What Happens When You Don’t Look Like Your Passport Photo?

A woman shared video this month after being “pulled into a room” and “interrogated” in Turkey because she didn’t look like her passport photo. She’d “undergone different facial treatments, such as Botox” which contributed to the difference, and wound up “interrogated by 6 members of passport control.”

@joanneprophet

That time i got interegated by 6 members of passport control

♬ original sound – Joanne Prophet

This is hardly an isolated incident. Here’s a woman that almost got barred from her flight. She’d taken a glamor shot (“hot photo”) for her passport. And that’s never what you look like at the airport.

@alishamarie ive never been SO HUMBLED IN MY LIFE #passportphoto #passport #traveltiktok #grwm ♬ original sound – alishamarie

My daughter’s passport is four years old, and her photo is of a baby! It looks nothing like her, and fortunately we haven’t had a problem. It never even occurred to me that we ought to update it, since baby (and children’s) passports are valid for five years and of course children grow and change in appearance more quickly than that.

Several readers, though, have shared stories with me about their appearance not matching their passport.

One had their photo taken at their City Hall’s passport office, and received their passport back with “the entire upper portion of my head, beginning in the middle of my forehead…just a “whitewash,” i.e., with absolutely NO detail of the rest of my head.” Despite the long wait for passports (which have been coming down somewhat), he had the passport replaced.

Another reader offered that their daughter’s appearance “changed so much between ages 16 and 21 that she was twice detained when re-entering the U.S.”

One of those experiences was a 3-hour, grueling interrogation as to why she was entering the US on a US passport–and she is a US citizen, born and raised in Key West!

Her sun-bleached hair, tan, and round face of a young teen in no way matched the dark-haired, slender-faced young woman of 21.

It seems like this becomes less of an issue with biometrics. Photos already weren’t always helpful because Americans might often look alike to passport officers in other parts of the world, and vice versa.

Plus, people gain and lose weight all the time. Probably more so with the popularity of Ozempic.

About Gary Leff

Gary Leff is one of the foremost experts in the field of miles, points, and frequent business travel - a topic he has covered since 2002. Co-founder of frequent flyer community InsideFlyer.com, emcee of the Freddie Awards, and named one of the "World's Top Travel Experts" by Conde' Nast Traveler (2010-Present) Gary has been a guest on most major news media, profiled in several top print publications, and published broadly on the topic of consumer loyalty. More About Gary »

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Comments

  1. When my son and I entered DFW from Italy we were questioned about why we had gone to Italy. I don’t think I looked any different from my passport (which is unfortunate)! I’m not sure why I was questioned. My son uses a wheelchair. I told them I was on vacation and had always wanted to go to Italy.

  2. have to say she did a great job with her procedures, products, and skin care. sure some parts a little overdone, but overall a much more captivating look for her than the ‘before.’

  3. I had a similar situation in Istanbul last summer. At that point my passport was 9 years old and I had a buzzed head at the time. After interrogation and showing additional forms of identification I was sent on my way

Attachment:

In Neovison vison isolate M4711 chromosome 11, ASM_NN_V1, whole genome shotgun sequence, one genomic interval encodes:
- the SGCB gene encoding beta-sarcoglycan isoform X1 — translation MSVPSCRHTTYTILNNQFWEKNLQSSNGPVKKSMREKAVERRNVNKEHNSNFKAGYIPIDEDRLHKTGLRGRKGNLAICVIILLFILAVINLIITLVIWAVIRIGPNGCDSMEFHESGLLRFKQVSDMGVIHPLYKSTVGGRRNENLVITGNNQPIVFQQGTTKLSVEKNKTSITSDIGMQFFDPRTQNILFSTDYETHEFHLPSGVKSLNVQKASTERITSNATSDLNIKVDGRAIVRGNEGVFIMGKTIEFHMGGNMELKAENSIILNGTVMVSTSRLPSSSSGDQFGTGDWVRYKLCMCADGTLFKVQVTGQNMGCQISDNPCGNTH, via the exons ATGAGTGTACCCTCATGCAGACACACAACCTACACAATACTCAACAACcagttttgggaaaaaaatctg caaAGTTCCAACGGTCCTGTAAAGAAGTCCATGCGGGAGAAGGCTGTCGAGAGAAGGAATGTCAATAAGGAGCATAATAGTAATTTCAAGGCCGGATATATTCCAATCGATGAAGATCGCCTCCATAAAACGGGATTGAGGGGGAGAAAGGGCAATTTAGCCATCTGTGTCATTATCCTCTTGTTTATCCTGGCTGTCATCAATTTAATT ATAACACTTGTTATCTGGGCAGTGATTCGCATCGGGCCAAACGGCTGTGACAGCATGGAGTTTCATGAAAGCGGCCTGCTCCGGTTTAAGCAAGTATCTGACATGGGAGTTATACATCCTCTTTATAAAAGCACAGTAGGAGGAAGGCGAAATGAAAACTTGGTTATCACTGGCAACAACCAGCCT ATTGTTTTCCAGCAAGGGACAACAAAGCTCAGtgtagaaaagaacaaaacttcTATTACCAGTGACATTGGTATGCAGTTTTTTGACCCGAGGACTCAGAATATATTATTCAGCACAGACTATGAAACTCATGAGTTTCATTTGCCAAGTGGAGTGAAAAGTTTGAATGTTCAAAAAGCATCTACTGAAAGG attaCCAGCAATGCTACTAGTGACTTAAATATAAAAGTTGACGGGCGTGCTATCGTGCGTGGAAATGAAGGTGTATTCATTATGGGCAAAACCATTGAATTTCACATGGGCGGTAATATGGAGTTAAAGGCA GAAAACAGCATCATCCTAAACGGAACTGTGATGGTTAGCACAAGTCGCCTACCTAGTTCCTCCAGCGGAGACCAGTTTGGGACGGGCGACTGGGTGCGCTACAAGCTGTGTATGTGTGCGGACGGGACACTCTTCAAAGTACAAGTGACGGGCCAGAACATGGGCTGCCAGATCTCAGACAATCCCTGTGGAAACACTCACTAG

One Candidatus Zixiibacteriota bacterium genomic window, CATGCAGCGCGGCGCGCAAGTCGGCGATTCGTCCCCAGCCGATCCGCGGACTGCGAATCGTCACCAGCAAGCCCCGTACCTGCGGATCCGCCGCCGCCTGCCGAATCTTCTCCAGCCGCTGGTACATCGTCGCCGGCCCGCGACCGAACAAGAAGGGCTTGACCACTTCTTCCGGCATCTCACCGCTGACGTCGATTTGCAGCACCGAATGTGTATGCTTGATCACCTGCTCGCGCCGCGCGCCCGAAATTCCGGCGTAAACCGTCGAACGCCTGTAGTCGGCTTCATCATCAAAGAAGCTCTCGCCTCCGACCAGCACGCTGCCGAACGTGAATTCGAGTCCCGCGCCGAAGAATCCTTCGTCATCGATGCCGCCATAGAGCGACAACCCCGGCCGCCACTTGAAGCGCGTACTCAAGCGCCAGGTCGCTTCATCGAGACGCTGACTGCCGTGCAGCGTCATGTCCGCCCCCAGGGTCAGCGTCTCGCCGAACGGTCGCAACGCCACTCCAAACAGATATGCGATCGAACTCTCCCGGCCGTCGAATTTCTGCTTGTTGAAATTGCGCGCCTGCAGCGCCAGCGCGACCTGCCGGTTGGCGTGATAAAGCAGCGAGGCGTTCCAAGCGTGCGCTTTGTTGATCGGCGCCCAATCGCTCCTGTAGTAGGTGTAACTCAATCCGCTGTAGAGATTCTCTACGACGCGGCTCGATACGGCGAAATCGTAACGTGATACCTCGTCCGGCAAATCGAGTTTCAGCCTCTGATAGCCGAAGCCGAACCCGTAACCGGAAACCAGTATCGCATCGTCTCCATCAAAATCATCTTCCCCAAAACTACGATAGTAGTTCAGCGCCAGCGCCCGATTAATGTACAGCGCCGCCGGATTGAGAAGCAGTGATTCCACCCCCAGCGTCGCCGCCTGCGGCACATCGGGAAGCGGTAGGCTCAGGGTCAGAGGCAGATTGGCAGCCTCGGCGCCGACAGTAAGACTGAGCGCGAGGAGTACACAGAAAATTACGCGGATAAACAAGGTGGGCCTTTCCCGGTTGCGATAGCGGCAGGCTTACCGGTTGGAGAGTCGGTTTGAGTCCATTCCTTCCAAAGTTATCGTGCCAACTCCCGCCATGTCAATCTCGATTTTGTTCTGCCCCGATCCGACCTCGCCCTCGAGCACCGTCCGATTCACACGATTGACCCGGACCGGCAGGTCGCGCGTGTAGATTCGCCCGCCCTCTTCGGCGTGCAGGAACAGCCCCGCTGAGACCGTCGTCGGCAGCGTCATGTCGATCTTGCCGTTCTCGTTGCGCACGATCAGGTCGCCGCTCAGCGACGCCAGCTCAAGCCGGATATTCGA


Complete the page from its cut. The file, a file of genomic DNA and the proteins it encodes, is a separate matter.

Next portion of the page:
4. People have biases related to the people that they grew up around. They can usually detect the features of people who look like them and may have trouble detecting the features of someone who looks a lot different. To me, the before and after photos look similar enough and that along with the identifying text would make me conclude that they are the same person.

  5. Biometrics doesn’t always work. In January we went to Punta Cana and immigration took my picture coming in. In March we left and I had several weeks of further beard and hair growth. The computer refused to match me and the emigration folks had trouble overriding it. Finally did of course but it was interesting to watch them getting annoyed fighting the system.

  6. Your photo should look like you just got out of bed after a boozy night out.
    This is probably pretty much how you’ll look when you front up at passport control.
    Thinking otherwise is delusional.

  7. Passports for babies and other young children in some places are only issued with 3 years maximum validity due to a concerns about misuse of passports and border control authorities having trouble with identification of kids against passports.

    With regard to adults being subject to identification troubles when it comes to photographs of people whose make-up contributing to the issue, part of it is because makeup can mask or accentuate features in photographs and make it harder to cross-match. It’s also an issue with pigmentation — and otherwise — with some facial recognition technology.

  8. I’m sure, deep down, she was elated that they stopped and questioned her for 6 hrs!!

    Great fodder for social media clicks!!

  9. Several years ago, I relocated from South Florida to a cold weather (at least to my FL acclimatized body) location with a job on a military base. Because of the cold weather (and the fact that I was outside for a significant portion of the day), I decided to grow a beard – after I had obtained my ID card to get me access to the base. For two years, I only had one MP give me a hard time about it (and it turned out he was joking with me anyways) and by that time, my beard was half-way down my chest, so he would have been very much in his rights to question me about my photo.

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